In the previous post, it was shown how it is possible to convert a real object into a 3d computer model, suitable for replication using a 3d printer. This was done simply using a simple flatbed scanner and some software. The object chosen there (the wrench/spanner) was 2-dimensional if you ignore the thickness, so some may say this was cheating a bit. Could we achieve a similar effect with a more truly 3-dimensional object? The following object is our second replication challenge:
This object is not entirely flat, so it is a more challenging task to create a virtual replica of it. If we put it on the flatbed scanner and scan it from 2 projections, from below and from the side, we get the result below (scanner lid open). The only thing done here is to present the two projections in the same image and crop away irrelevant areas to the left and right.
We now give these images the same treatment as in the first experiment. That means stretching the histogram, blurring the surfaces and using curve tools in a bitmap editor. The goal is to emphasize the edges in the to projections, and remove anything else in the images. Below, the resulting projections are shown together for illustration purposes, but observe that each projection is treated separately.
This time, we employ some more of the powerful tools of OpenSCAD, that is ‘Boolean operations’. For the uninitiated it can be compared to mathematical set operations, for example intersection, union and difference. But instead of operating on mathematical sets, OpenSCAD operates on 3-dimensional solid objects. Watch what happens if we define 3 solid objects (box, thing_A and thing_B) and subtract them from each other in the right order:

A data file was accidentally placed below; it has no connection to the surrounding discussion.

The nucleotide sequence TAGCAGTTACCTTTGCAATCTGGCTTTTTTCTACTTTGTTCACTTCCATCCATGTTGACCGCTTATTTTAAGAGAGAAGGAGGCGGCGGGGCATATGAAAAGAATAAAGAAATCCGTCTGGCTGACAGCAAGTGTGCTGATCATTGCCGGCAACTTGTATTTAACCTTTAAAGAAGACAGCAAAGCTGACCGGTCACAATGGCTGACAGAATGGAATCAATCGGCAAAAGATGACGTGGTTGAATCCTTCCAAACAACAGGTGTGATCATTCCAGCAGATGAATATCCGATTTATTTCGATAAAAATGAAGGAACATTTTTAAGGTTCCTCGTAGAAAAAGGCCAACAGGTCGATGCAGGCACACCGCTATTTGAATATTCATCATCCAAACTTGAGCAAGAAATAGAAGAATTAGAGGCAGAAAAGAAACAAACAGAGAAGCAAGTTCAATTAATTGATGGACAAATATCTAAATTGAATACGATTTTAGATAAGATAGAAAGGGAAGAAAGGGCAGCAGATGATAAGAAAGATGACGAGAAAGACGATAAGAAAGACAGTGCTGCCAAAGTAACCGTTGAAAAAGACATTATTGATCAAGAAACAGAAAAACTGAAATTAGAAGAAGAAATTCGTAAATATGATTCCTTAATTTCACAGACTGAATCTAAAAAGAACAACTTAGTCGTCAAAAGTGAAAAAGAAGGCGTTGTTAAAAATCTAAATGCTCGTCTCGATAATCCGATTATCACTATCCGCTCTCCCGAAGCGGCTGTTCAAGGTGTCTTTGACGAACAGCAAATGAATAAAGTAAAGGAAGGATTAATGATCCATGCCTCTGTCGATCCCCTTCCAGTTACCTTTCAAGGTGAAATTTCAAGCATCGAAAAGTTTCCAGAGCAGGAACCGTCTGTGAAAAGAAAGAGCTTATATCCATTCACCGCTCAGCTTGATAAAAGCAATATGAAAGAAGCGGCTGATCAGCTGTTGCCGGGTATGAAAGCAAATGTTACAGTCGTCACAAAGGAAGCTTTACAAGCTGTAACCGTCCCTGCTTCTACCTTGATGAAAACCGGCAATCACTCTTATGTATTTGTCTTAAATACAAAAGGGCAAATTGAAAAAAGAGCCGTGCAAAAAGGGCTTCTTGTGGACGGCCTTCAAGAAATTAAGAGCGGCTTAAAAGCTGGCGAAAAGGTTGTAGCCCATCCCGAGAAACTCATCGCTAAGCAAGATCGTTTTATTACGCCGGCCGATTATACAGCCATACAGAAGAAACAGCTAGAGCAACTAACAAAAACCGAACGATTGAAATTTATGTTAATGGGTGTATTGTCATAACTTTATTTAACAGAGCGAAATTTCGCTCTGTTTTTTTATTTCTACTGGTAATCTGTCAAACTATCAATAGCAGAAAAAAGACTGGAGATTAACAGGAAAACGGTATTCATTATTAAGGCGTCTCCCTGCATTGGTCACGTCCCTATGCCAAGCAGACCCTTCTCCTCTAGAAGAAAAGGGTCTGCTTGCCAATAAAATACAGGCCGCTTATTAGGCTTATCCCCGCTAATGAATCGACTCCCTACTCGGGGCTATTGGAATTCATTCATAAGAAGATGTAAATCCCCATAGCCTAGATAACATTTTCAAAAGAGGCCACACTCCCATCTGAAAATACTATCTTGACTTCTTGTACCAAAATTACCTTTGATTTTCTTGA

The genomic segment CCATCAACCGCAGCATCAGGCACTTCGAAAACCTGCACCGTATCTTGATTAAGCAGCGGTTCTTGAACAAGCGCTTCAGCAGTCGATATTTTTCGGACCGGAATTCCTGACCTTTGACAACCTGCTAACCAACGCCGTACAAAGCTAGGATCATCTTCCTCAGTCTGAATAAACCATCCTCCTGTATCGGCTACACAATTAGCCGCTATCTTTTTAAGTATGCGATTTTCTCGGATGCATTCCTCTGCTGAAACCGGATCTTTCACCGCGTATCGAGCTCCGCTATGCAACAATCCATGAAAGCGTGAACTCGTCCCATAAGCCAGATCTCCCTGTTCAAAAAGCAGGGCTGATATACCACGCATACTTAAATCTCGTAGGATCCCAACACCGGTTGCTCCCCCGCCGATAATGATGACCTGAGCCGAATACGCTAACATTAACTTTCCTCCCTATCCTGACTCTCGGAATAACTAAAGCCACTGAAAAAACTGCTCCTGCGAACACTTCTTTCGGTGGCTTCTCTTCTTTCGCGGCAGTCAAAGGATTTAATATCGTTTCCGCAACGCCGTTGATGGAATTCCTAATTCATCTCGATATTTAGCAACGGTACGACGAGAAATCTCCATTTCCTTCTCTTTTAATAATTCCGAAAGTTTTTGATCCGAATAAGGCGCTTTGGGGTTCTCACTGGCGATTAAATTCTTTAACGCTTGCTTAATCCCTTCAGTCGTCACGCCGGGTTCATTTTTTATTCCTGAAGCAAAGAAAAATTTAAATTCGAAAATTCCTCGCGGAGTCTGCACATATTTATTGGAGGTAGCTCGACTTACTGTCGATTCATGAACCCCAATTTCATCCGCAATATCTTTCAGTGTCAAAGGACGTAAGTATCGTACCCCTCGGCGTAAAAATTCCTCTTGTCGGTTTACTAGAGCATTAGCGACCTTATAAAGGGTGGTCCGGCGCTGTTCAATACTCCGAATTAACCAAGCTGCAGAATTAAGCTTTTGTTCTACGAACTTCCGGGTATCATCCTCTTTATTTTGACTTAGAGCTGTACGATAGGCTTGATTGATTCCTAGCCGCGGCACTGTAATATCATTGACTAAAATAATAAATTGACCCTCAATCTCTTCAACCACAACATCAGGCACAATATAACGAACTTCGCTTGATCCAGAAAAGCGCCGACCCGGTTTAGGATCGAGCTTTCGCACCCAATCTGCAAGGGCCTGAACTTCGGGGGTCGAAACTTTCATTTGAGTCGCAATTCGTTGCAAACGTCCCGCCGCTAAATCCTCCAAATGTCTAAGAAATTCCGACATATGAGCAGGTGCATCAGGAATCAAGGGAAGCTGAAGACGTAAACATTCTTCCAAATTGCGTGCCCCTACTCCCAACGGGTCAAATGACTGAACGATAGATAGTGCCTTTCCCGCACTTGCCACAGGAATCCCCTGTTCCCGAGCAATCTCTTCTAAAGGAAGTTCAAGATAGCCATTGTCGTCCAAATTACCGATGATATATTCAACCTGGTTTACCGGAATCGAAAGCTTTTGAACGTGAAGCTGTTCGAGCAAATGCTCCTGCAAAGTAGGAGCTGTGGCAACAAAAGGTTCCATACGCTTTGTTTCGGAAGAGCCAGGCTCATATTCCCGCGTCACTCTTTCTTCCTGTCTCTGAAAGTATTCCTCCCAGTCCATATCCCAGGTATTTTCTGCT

Not bad, huh? A small miracle… Again, how did this happen? Look at the solids we used. Below shows “thing_A” in yellow and “thing_B” in transparent grey. These were the bodies extruded from the image projections.
We may compare “box” (red) and “thing_A” (transparent grey) in a similar manner:
What happens is two subsequent Boolean operations:
1. The red box is the original positive body, and “thing_A” gets subtracted from it. That makes the “thing” without the holes.
2. Then, “thing_B” is subtracted from the result of 1. It is as if the holes get punched out using a punching tool. In many ways, that is exactly what happens.
Such triangles are what 3d printers need. Or to be more precise, it is the starting point of 3d printing. When printing, the triangles are cut with horizontal planes from bottom to top, also a kind of Boolean operation, the resulting intersections are horizontal line segments that can be used to generate G-code to steer the printer motors.
But that subject is for some other time.